Monday, June 27, 2011

Our garden: full of bugs and plants and animals

Asian lady beetle life cycle (source:

I'm so excited - we found asian lady beetle larvae just like on the bottom right of the picture on one of our trees today! Both the larvae and the adults eat aphids so they're a very welcome addition to our garden. I've seen their eggs, too, although I thought they were some kind of aphid. I had been just squishing them with the little green pear aphids and now I'll just leave anything that looks like an asian lady beetle egg or small larvae.

We didn't spray dormant oil on our trees in the spring because we didn't realize how important it was to do it and the weather conditions weren't quite right. Now we know that we have to do it. We might not have prevented all the aphids from joining us but there might have been fewer of them and our plants and trees might have been healthier. We will definitely spray the trees next year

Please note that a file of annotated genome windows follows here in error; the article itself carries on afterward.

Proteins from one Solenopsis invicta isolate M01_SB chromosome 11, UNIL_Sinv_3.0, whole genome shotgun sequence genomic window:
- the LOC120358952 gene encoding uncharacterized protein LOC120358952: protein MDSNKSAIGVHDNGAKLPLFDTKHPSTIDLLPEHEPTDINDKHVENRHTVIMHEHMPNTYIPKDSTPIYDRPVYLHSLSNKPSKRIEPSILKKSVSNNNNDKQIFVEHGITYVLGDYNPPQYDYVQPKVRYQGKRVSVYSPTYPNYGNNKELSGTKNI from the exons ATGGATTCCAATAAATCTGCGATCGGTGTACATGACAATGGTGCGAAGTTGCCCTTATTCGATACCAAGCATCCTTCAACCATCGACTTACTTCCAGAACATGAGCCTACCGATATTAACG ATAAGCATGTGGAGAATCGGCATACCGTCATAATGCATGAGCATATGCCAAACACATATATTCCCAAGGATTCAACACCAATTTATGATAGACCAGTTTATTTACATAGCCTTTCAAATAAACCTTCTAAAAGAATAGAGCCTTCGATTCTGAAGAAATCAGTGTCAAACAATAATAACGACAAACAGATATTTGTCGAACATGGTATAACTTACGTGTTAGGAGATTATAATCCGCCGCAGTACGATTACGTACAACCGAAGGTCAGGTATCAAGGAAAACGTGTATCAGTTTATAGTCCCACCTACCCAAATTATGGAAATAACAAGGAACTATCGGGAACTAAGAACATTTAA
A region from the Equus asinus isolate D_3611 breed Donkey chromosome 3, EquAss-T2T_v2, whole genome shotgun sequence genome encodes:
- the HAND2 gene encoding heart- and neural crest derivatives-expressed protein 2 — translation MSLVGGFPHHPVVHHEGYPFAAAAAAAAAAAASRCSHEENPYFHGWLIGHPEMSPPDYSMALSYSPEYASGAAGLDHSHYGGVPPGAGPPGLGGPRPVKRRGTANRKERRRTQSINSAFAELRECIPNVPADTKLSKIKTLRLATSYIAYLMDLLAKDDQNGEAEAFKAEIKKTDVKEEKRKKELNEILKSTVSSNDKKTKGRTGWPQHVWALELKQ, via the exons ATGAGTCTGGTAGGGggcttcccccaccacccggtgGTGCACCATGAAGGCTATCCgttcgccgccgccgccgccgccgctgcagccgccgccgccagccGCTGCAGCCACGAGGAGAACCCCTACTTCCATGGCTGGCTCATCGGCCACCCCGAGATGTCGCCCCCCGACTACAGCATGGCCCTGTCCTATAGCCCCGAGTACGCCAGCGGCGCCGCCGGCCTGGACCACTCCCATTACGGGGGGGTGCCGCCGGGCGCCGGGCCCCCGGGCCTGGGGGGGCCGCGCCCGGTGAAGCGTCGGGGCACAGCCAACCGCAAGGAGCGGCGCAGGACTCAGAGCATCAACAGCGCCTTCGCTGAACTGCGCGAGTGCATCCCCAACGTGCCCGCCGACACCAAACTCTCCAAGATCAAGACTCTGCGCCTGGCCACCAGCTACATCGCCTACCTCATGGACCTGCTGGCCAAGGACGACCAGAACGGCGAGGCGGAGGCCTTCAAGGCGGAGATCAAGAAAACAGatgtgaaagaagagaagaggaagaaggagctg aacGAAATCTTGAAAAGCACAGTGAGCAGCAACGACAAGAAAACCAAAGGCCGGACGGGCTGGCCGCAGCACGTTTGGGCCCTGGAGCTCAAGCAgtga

Believe it or not, there's more to our garden than aphids (although it doesn't seem like it, some days). For example, our hostas are growing their flower stalks. Even our giant hostas - the ones that are 12-18" tall and about 4ft in diameter and are big enough to be human-eating plants - are growing flower stalks. The stalks haven't yet grown above the leaves so it's hard to believe that the plant is ever going to flower.

Our riotous perennial sweet pea bush has lots and lots of flowers about to burst out. It's going to be gorgeous when it's in full bloom! I see why some similar plants are considered weeds: they send out seedlings, grow super-fast, and create a wall of plant. The bush has basically taken over the clematis and the one rose plant there and it's a huge intertwined mass of stems. That poor rose only has a single bloom while the other two have several fully bloomed and other buds. At least we have roses, right?

I'm also very excited to tell you that a chipmunk appears to have moved into our yard. Yay! I love chipmunks and I can't think of a better place for chipmunks than our yard. There's lots to eat: nuts from the bird feeder, berries and fruits from the trees and bushes, vegetables from the garden, and salad from all the grasses. There's lots to drink and a place to have a little bath in our waterfall. Finally, there's lots of privacy and protection from predators under the trees and in our long grass. I hope the chipmunk settles down and starts raising a family in our yard.

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